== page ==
“There were so many people who told us we wouldn’t get this far,” she said. “I’ve had multiple conversations with Mayor Walsh, and I think it’s a step in the right direction.” She said “pressure bust pipes” and with “everything that’s happening in this country now, I think it’s critical for our community to understand not to stop.” She said efforts to drive change often sputter out after winning a few small concessions. “That just comes from us being people who just get exhausted and tired ‘cause we’ve been fighting this fight for so long,” she said. “I just need us not to give up, continue to apply pressure, continue to fight, continue to hold people accountable.”



Gov. Charlie Baker’s police reform bill includes payments of up to $5,000 a year to officers who take training programs beyond what’s currently required. (Boston Globe)


Mayor Marty Walsh warned that Boston could be facing a “prolonged recession.” (Boston Herald)

Walsh’s office says he advised Police Commissioner William Gross not to meet with Attorney General William Barr last week. (Boston Herald)

A Chicopee teacher loses her job over a racist Facebook post. (MassLive)

Cape officials and experts fear a surge of coronavirus cases amid an influx of summer visitors to the area. (Cape Cod Times)

The 100 highest earners on the City of Worcester’s payroll last year included 90 police officers, and only three women. (MassLive)

Lynnfield holds its town meeting on the high school football field where social distancing was easy. (Daily Item)


Nursing homes struggle as lower-paid workers choose unemployment benefits over pay checks. (WBUR)

Health care providers say PPE shortages in the state have persisted. (Boston Globe)

Father Bill’s and MainSpring is renting out Rodeway Inn in Brockton for 60 homeless people in an effort to stem the spread of COVID-19 and maintain social distancing. (The Enterprise)

A man from Acushnet survives coronavirus after being put in a medically-induced coma for over two weeks. (South Coast Today)


President Trump’s team takes stock of the more than half-empty arena that greeted him at his Saturday rally in Tulsa. (New York Times) The Washington Post says his speech there suggests he may revert to a 2016 campaign theme based on racial grievances as he looks to reset a reelection effort that can no longer be based on a roaring economy.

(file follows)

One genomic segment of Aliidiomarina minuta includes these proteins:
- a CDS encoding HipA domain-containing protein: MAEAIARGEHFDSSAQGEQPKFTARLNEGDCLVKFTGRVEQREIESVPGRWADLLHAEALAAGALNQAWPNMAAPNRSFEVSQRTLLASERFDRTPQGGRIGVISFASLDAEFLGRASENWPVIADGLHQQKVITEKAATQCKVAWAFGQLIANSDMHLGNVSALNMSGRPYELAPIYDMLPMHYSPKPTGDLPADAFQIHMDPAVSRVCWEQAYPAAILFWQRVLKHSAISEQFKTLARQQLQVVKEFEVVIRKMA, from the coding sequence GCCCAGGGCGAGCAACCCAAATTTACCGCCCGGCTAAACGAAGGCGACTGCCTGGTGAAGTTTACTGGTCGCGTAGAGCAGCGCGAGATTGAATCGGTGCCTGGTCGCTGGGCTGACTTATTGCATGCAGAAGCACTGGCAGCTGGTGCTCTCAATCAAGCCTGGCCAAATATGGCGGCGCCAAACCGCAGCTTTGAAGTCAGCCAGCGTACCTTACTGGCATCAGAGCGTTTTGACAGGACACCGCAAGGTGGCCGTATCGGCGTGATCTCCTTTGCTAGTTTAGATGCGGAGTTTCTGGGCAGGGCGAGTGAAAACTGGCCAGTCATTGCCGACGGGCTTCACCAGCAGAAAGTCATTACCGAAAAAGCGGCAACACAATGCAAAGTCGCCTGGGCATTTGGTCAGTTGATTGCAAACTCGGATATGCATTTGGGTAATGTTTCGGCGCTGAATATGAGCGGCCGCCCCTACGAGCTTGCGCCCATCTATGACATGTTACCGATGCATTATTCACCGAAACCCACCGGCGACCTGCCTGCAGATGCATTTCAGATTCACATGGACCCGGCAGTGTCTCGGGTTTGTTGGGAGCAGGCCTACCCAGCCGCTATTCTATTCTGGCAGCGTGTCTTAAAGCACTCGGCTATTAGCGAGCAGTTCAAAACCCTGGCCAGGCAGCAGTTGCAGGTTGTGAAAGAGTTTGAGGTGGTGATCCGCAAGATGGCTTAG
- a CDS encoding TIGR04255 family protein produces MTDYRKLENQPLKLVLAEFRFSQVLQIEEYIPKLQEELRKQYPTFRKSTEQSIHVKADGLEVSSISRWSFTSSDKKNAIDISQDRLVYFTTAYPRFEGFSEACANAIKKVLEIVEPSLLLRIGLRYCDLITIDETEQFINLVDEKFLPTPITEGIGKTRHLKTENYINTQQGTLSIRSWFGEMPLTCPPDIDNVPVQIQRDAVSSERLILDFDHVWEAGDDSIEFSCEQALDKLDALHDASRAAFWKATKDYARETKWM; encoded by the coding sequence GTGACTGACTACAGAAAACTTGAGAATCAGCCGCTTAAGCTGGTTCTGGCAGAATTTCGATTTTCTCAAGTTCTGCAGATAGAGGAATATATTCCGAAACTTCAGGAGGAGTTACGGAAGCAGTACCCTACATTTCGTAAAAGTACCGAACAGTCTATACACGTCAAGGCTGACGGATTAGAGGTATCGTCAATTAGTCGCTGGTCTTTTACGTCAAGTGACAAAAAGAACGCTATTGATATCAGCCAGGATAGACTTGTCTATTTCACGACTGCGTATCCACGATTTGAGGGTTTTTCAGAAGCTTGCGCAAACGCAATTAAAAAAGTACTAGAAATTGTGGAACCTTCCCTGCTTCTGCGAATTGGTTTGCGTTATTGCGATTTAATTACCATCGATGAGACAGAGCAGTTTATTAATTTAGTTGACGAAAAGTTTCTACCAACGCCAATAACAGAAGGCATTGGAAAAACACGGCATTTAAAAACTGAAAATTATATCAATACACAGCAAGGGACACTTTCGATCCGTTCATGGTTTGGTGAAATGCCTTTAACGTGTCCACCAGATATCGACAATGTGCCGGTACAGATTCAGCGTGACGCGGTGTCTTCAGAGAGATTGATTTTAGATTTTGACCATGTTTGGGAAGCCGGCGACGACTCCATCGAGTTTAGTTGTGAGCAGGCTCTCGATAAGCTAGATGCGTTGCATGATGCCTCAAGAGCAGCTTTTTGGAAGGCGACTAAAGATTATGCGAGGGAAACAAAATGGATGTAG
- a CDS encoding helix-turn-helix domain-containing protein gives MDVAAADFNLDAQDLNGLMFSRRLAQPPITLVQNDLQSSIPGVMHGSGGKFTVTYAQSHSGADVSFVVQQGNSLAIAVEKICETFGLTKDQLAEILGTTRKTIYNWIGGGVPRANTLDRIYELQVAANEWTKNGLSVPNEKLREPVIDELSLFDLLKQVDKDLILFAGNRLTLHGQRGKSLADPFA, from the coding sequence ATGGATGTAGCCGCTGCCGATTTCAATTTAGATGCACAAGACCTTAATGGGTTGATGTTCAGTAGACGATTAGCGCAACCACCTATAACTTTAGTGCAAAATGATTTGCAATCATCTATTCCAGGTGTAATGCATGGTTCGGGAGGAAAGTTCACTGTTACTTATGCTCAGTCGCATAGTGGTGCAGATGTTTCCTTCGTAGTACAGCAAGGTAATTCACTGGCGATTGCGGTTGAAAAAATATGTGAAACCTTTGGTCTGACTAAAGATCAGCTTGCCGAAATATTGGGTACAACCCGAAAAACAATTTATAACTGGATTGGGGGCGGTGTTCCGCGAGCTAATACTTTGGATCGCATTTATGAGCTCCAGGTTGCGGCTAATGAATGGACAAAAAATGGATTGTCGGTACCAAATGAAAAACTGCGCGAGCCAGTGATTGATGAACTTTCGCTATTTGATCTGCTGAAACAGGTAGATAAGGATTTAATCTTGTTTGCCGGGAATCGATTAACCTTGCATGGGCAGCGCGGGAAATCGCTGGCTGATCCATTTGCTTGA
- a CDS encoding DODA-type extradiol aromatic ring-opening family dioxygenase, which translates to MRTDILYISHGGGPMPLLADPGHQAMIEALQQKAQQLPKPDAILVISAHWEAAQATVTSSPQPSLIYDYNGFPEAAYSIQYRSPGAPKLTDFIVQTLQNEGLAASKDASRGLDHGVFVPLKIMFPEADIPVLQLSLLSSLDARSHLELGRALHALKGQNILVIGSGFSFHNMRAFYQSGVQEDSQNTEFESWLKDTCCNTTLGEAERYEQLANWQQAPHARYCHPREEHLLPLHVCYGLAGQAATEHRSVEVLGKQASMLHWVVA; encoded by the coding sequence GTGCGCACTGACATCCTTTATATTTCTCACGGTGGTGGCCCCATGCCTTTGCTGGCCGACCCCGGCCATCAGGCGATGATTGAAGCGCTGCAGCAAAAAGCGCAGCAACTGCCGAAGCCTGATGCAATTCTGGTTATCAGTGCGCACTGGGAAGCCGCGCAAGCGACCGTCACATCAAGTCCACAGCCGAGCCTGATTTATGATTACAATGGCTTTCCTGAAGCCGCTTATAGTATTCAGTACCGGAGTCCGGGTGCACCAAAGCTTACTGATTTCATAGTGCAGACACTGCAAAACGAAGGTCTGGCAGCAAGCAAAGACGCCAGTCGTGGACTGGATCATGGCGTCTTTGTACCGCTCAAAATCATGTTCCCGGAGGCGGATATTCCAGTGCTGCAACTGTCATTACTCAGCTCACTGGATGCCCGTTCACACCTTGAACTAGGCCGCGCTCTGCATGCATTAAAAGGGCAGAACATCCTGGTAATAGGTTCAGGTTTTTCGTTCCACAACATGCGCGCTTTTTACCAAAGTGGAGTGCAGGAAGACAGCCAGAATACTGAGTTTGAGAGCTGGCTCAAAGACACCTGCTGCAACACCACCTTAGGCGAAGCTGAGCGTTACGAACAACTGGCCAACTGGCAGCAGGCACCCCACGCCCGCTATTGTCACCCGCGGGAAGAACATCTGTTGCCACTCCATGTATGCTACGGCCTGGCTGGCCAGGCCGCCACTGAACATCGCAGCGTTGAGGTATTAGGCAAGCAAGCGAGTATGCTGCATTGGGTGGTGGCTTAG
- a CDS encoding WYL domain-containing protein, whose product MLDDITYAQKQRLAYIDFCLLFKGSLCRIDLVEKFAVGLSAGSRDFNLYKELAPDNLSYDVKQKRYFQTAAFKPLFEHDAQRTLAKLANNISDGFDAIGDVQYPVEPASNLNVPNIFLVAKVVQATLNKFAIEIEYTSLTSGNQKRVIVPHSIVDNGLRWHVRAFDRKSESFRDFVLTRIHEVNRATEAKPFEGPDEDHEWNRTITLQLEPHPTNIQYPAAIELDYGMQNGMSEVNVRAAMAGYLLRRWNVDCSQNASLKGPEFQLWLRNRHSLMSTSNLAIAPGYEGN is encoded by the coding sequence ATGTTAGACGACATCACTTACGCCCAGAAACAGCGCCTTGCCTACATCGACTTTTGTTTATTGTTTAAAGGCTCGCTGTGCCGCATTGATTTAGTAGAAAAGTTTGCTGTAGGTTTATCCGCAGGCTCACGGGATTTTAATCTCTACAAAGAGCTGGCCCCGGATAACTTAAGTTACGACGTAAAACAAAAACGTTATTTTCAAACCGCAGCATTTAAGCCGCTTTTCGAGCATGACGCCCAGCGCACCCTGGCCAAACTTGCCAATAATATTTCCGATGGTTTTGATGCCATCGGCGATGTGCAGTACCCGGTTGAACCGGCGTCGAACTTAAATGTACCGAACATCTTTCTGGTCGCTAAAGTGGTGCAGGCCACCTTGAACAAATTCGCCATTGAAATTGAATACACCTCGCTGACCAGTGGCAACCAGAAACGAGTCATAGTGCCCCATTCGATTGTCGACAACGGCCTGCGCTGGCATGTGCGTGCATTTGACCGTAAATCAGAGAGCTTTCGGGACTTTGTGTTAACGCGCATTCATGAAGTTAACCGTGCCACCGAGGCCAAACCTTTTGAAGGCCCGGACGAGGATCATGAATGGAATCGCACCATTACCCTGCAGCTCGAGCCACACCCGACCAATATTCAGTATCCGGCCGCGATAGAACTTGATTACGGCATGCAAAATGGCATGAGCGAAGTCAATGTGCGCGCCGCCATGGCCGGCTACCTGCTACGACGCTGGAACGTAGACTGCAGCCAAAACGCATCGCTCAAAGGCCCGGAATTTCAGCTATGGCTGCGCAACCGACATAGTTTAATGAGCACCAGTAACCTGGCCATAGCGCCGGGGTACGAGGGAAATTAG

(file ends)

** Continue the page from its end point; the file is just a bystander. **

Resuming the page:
Eight minority corrections officers who work at the jail holding former Minneapolis police officer Derek Chauvin, who was charged with murder in the death of George Floyd, allege that they were barred from guarding or having contact with the officer because of their race. (Associated Press)


The Ed Markey-Joe Kennedy race is now a competition to show who is the most woke on race issues. (Boston Globe)


The New England Patriots are allowing season ticket holders with an elevated risk of COVID-19 to skip the coming season and not lose their seats. (Associated Press)

MassLive has a primer on indoor dining and all the other businesses allowed to reopen today. The MBTA will also increase service levels. (MassLive)

Estate auctions are another thing getting delayed by the coronavirus. (Telegram & Gazette)


Milton educators, community marched for racial justice and education reform, two weeks after sixth grade English teacher Zakia Jarrett was briefly put on leave for mentioning racism among police during class. (Patriot Ledger)


The state is restarting waterfront services like lifeguards and water testing quality at the state’s beaches. (Telegram & Gazette)


The Telegram & Gazette is asking a judge to force the Worcester Police Department to release police disciplinary records, part of an ongoing two-year-old lawsuit. (Telegram & Gazette)


A Boston Herald editorial decries journalists who crusade to get advertisers to drop news outlets or shows they brand racist.


Gerard Doherty of Charlestown, the last operative linked to the campaigns of all three Kennedy brothers, died at age 92. (Boston Globe)